Water & Oceans

Data Now Coming in From Unprecedented NASA Study Of Greenland’s Melting

"In 2015, in a moment of science communication genius, NASA created a mission called “OMG.” The acronym basically ensured that a new scientific mission — measuring how quickly the Oceans are Melting Greenland — would get maximum press attention."

Source: Washington Post, 02/13/2017

"Tribe Files Legal Challenge to Stall Dakota Access Pipeline"

"Construction crews have resumed work on the final segment of the Dakota Access pipeline, and the developer of the long-delayed project said Thursday that the full system could be operational within three months. Meanwhile, an American Indian tribe filed a legal challenge to block the work and protect its water supply."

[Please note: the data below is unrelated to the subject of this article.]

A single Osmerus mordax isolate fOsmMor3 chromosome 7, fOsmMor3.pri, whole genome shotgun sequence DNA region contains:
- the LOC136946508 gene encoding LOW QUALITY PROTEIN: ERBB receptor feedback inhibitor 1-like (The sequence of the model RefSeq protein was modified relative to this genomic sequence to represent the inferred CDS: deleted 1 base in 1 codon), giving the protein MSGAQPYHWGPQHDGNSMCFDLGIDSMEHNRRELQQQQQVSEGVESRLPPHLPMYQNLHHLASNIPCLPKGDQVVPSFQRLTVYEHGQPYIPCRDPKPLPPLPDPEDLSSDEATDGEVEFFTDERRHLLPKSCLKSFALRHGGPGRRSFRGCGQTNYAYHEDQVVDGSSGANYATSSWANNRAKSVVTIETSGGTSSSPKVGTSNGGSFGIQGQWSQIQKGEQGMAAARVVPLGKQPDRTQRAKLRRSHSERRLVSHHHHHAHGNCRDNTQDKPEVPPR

Source: AP, 02/10/2017

"Guardians of a Vast Lake, and a Refuge for Humanity"

"Thousands of years ago, every lake was like Great Bear Lake. So pure you could lower a cup into the water and drink it. So beautiful that people composed love songs to it. So mysterious that many believed it was alive. Today, of the 10 largest lakes in the world, it is the last one that remains essentially primeval."

Source: NY Times, 02/09/2017

"US Government Fails To Track Toxic Spills In Nation’s Waterways"

The National Response Center, run by the Coast Guard, takes reports of toxic spills and is supposed to keep a database on spill incidents. But a new study shows that it does nothing of the sort -- putting the public at risk by keeping them in the dark.

Source: Reveal, 02/08/2017

Enviro, Energy Reporters Look at Prospects for Beat in 2017

Veteran journalists gathered in Washington, D.C. last Friday, Feb. 3, to share insights into how environment and energy policy may unfold in the year ahead — and to urge colleagues to prepare for possibly dramatic shifts ahead. Key takeaways, plus video, audio clips and a presentation by SEJ's president. Photo: Washington Post reporter Daryl Fears; courtesy of Schuyler Null/Wilson Center.

Pages

Subscribe to RSS - Water & Oceans